In a previous post, my colleague presented a view of the near future, when stablecoins and central bank digital currencies (CBDCs) are ubiquitous in the financial sector and where they enjoy extensive acceptance across all markets. Many people working in finance today would likely agree with that vision, but few see the same path to it. Significant questions remain about what role regulation should play in the future of stablecoins and CBDCs.
Stablecoins are cryptocurrencies the value of which is pegged, or tied, to that of another currency, commodity or financial instrument and pursue price stability by maintaining reserve assets as collateral or through algorithmic formulas that are supposed to control supply.1
1Hayes, A.“What is a stablecoin?” https://www.investopedia.com/terms/s/stablecoin.asp
In the U.S., governing entities have mobilized to formulate a regulatory framework, but they have few results to show for their efforts. Looking back to June 2021, when Maxine Waters led U.S. House Financial Task Force hearings on the topic, to U.S. Senator Pat Toomey’s draft of a new regulatory framework, to recent activities led by U.S. Senators Kirsten Gillibrand and Cynthia Lummis, most everyone seemed aligned on the need for regulation, while not always agreeing on the substance of those regulations. Not surprisingly, stablecoin regulation is stuck in a cycle of starts and stops.
As we see the growth of the industry play out globally, it puts even more pressure on the U.S., as the world’s dominant economic force, to take on a leading role in defining the future of stablecoin regulation.
Embracing primary prudential oversight for stablecoin’s long-term success
Though no one knows for sure how this plays out, a closer look at how stablecoins work provides a window into the need for prudential regulation.
When stablecoins’ value is directly pegged to the value of the U.S. dollar, with the amount of “reserve” dollars equaling the number of stablecoins outstanding, then one stablecoin is always equivalent to the one dollar it represents. This helps stabilize price, and for this reason stablecoins hold much of the promise for mainstream adoption of crypto in the United States. Stablecoins possess the ability to connect legacy finance to the future – a digital economy that can be more inclusive and accessible.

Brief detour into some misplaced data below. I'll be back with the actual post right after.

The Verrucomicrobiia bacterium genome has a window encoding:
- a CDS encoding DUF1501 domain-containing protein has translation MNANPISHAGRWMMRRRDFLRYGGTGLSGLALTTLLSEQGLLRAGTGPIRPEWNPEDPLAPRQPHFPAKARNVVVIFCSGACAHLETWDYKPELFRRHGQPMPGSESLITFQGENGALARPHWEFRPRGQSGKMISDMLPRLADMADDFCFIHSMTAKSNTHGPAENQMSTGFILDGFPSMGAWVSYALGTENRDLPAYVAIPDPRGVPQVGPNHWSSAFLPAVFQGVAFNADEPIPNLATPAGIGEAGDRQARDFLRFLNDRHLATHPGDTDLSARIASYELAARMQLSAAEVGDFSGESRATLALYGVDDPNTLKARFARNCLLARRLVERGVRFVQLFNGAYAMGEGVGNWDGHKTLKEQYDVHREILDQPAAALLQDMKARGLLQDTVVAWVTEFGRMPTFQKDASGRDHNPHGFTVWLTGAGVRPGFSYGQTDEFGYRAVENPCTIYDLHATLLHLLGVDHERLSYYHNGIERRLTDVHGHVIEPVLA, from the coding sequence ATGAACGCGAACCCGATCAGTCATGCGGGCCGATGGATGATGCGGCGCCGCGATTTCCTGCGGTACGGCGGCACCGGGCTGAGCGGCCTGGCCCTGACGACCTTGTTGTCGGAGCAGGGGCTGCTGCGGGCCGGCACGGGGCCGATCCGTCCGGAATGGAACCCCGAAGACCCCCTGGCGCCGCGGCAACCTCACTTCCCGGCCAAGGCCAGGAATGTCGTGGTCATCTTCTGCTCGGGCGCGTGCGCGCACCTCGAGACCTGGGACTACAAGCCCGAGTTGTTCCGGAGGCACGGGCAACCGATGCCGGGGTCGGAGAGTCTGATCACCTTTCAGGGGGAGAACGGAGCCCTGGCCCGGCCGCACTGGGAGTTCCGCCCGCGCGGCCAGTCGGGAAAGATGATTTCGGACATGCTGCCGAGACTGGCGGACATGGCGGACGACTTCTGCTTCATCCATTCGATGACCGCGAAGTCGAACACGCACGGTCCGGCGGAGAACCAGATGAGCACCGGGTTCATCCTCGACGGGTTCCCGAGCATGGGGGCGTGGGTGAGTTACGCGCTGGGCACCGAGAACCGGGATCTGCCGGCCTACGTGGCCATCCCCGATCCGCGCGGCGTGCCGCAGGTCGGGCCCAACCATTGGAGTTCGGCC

At the moment, there are both regulated and unregulated stablecoins. Though many stablecoin providers profess to be regulated, simply put, only those providers subject to primary prudential oversight, where reserve asset maintenance requirements are clearly defined and overseen, can claim to be properly covered. For stablecoins without a primary prudential regulator, reserve assets and reserving practices remain widely unrestricted. History is instructive that if left unregulated or in some cases under-regulated, the capital that underlies these unstable stablecoins presents unreasonable risk in a volatile market.
Increasing stablecoin and crypto adoption will be contingent upon building trust with users. Trust can only be built through clearly stated regulations focused on consumer protection.
Regulation should establish trust and transparency by:
- Requiring that stablecoin issuers have a primary prudential regulator
- Allowing the issuance of stablecoins only when underlying stablecoin assets are held in transparent cash and cash equivalents; and
- Reserve assets are held in bankruptcy remote, segregated accounts such that customer assets are redeemable on demand at any time.
What can investors, institutions and consumers alike expect to see in crypto’s future? For the moment, many within the industry are anticipating the slow-walking of any major steps forward as legislators get up to speed and as more complexities emerge. As we tackle these challenges, it’s worth noting that the challenges related to regulating novel financial technologies are not new; they are simply reminders of the power and fragility of our existing financial system and of the ongoing need to keep consumer trust front and center.